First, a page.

Wallow in the Blues

A truly fresh fish yields a happier tune

by Sanford D’Amato
photo by Kevin Miyazaki

There is a solid rap at the back kitchen screen door of the restaurant. I look over and see that the bright morning sun is completely eclipsed by the husky outline of a local fishmonger, self-named Chubby. 

“I’ve got a surprise for you today!” he calls out as he wedges himself through the doorway, each of his large paws grasping a three-foot fish. As he points one of the fish, as rigid as a board, toward my face, he proclaims, “They’re still in rigor mortis!”

Chubby was a local legend in the East Quogue area of Long Island where I worked in the late ’70s. He would arrive daily with bags of the most pristine Peconic Bay scallops that, because of their inherent sweetness, you could pop straight into your mouth like lush, briny candy.

But today, he has caught a beautiful 12-pound striped bass and a slightly smaller bluefish. They are so fresh that I expect them to start flipping. “Well, do you want them both?” he asks. The striped bass is for sure but, as blue things go—I love blueberries, I’m a huge blues music fan, and I’m a true-blue friend. But I hate bluefish.

All my experiences with bluefish up to this point were from my time at the Culinary Institute of America. Students were responsible for receiving fish (steward class), prepping fish (butchery), preparing fish (kitchen class), and serving it (service class). We also had to eat whatever we made.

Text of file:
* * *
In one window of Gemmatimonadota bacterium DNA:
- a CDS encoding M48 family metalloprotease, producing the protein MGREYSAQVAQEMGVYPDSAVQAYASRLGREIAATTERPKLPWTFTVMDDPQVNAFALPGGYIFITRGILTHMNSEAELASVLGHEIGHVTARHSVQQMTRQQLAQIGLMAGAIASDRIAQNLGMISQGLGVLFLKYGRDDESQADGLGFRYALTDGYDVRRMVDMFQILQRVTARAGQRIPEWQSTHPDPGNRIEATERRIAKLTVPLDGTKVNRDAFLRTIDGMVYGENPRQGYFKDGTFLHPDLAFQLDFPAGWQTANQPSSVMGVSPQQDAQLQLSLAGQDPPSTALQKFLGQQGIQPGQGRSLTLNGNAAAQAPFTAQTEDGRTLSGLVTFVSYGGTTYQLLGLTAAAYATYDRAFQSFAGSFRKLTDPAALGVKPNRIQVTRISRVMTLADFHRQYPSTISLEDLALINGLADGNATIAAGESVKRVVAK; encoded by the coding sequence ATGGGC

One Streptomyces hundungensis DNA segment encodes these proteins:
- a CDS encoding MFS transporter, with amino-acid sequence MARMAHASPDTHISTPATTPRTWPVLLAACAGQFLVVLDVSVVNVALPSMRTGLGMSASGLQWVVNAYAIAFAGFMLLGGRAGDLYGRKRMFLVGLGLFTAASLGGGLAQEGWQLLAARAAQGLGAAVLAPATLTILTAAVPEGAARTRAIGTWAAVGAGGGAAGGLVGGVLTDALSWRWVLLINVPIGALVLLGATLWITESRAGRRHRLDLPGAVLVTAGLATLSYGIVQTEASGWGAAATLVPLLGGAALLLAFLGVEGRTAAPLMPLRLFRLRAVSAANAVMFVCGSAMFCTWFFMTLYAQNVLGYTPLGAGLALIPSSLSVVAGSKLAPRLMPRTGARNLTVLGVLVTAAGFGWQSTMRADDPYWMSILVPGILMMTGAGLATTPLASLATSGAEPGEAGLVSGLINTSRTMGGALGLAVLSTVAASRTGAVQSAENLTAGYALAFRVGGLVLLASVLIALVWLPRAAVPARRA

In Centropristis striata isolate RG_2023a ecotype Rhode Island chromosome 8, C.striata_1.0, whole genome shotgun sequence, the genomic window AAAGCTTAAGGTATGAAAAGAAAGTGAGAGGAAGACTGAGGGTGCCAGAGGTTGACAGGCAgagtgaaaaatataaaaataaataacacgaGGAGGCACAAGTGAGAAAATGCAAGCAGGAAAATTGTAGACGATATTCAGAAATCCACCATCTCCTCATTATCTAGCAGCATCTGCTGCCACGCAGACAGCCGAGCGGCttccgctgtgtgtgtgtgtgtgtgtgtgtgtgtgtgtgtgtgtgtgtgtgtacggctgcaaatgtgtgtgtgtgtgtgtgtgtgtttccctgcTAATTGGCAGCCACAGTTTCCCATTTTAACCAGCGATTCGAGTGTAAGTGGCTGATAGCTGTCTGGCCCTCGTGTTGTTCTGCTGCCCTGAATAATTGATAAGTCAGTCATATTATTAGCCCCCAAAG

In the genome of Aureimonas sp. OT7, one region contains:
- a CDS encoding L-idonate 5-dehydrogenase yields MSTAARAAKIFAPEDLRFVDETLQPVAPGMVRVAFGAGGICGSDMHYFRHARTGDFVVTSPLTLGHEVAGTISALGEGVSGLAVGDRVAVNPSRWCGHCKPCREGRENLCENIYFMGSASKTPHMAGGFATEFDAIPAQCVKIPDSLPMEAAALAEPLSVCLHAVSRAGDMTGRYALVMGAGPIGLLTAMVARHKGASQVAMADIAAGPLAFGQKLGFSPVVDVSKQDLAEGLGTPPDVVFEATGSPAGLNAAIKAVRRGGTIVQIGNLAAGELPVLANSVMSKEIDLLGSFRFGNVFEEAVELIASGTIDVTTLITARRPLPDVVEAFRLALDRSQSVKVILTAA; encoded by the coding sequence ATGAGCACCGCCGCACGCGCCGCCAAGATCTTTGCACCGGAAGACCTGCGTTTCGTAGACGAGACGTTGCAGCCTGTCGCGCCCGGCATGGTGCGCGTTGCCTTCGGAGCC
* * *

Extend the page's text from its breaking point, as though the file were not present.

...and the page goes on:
Bluefish has high oil content and is very perishable. Slow and inexperienced student handling, slightly improper trimming and cooking, and delayed serving made this fish the scourge of lunch and dinner classes. The mere mention of bluefish was enough to send student diners scurrying for the exits to escape the funkiness.

I relate my misgivings to Chubby. “I’ll give you this one for free,” he says, “because I know after you have a really fresh bluefish, you’ll be buying all I can get you in the future.” 

I fillet the glistening fish and remove the skin and its red outside bloodline to yield thick filets that look like slightly darker-hued striped bass. I grill up a piece with just a bit of salt and pepper. The oil content of the fish helps it grill up with a golden, crunchy exterior and a moist, flavorful interior. This bluefish has zero relationship to my previous frightening experiences. As usual, Chubby didn’t disappoint.